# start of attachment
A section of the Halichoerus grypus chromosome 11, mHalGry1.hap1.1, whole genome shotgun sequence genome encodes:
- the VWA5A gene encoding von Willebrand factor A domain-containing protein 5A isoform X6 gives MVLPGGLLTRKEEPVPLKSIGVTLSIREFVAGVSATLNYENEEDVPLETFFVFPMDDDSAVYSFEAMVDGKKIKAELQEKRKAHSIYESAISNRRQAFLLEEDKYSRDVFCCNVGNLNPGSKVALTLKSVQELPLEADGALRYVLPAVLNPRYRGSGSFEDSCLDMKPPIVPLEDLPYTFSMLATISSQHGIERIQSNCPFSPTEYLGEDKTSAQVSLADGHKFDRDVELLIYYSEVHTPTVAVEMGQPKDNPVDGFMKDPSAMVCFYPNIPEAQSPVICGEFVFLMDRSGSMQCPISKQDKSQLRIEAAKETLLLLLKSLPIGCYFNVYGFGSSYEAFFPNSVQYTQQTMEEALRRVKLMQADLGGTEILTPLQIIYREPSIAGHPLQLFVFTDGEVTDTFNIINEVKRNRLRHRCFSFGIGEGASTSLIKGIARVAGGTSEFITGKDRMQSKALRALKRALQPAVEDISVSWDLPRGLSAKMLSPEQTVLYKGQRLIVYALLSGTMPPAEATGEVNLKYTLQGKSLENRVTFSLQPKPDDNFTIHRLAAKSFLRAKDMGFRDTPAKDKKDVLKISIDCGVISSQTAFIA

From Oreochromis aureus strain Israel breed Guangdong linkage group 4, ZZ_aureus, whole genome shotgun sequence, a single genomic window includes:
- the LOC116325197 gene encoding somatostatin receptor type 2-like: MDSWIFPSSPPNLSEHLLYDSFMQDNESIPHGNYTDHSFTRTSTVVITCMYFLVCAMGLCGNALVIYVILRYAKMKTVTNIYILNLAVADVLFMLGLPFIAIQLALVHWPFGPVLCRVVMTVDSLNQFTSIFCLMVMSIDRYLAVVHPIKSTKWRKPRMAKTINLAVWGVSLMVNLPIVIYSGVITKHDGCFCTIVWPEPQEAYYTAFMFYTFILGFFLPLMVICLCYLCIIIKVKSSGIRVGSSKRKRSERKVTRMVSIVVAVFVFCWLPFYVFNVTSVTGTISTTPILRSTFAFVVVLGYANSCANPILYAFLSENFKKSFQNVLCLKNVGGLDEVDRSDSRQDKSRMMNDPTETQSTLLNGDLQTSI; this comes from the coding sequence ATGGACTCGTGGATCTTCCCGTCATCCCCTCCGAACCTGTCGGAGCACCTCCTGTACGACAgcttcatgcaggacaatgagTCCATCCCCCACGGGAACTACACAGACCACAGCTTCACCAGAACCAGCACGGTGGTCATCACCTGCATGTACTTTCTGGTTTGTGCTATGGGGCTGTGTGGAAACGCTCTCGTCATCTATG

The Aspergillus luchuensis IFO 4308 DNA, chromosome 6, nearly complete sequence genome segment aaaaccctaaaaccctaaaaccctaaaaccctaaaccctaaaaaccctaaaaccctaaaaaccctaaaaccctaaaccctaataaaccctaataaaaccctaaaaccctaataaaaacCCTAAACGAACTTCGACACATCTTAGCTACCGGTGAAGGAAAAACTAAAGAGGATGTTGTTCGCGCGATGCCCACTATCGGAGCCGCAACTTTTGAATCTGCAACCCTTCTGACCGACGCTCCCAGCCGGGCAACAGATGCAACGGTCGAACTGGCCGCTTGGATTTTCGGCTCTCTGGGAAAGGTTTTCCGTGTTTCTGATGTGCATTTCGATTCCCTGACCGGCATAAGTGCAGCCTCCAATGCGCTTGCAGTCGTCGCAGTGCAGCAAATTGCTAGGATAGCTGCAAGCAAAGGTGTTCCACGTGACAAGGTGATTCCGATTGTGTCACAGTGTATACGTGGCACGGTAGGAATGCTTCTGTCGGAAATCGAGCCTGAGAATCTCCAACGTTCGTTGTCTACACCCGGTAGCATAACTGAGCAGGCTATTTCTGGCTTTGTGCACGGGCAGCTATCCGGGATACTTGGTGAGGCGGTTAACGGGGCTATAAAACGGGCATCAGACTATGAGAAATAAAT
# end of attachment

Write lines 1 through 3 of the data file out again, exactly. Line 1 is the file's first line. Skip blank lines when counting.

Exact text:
A section of the Halichoerus grypus chromosome 11, mHalGry1.hap1.1, whole genome shotgun sequence genome encodes:
- the VWA5A gene encoding von Willebrand factor A domain-containing protein 5A isoform X6 gives MVLPGGLLTRKEEPVPLKSIGVTLSIREFVAGVSATLNYENEEDVPLETFFVFPMDDDSAVYSFEAMVDGKKIKAELQEKRKAHSIYESAISNRRQAFLLEEDKYSRDVFCCNVGNLNPGSKVALTLKSVQELPLEADGALRYVLPAVLNPRYRGSGSFEDSCLDMKPPIVPLEDLPYTFSMLATISSQHGIERIQSNCPFSPTEYLGEDKTSAQVSLADGHKFDRDVELLIYYSEVHTPTVAVEMGQPKDNPVDGFMKDPSAMVCFYPNIPEAQSPVICGEFVFLMDRSGSMQCPISKQDKSQLRIEAAKETLLLLLKSLPIGCYFNVYGFGSSYEAFFPNSVQYTQQTMEEALRRVKLMQADLGGTEILTPLQIIYREPSIAGHPLQLFVFTDGEVTDTFNIINEVKRNRLRHRCFSFGIGEGASTSLIKGIARVAGGTSEFITGKDRMQSKALRALKRALQPAVEDISVSWDLPRGLSAKMLSPEQTVLYKGQRLIVYALLSGTMPPAEATGEVNLKYTLQGKSLENRVTFSLQPKPDDNFTIHRLAAKSFLRAKDMGFRDTPAKDKKDVLKISIDCGVISSQTAFIA

From Oreochromis aureus strain Israel breed Guangdong linkage group 4, ZZ_aureus, whole genome shotgun sequence, a single genomic window includes: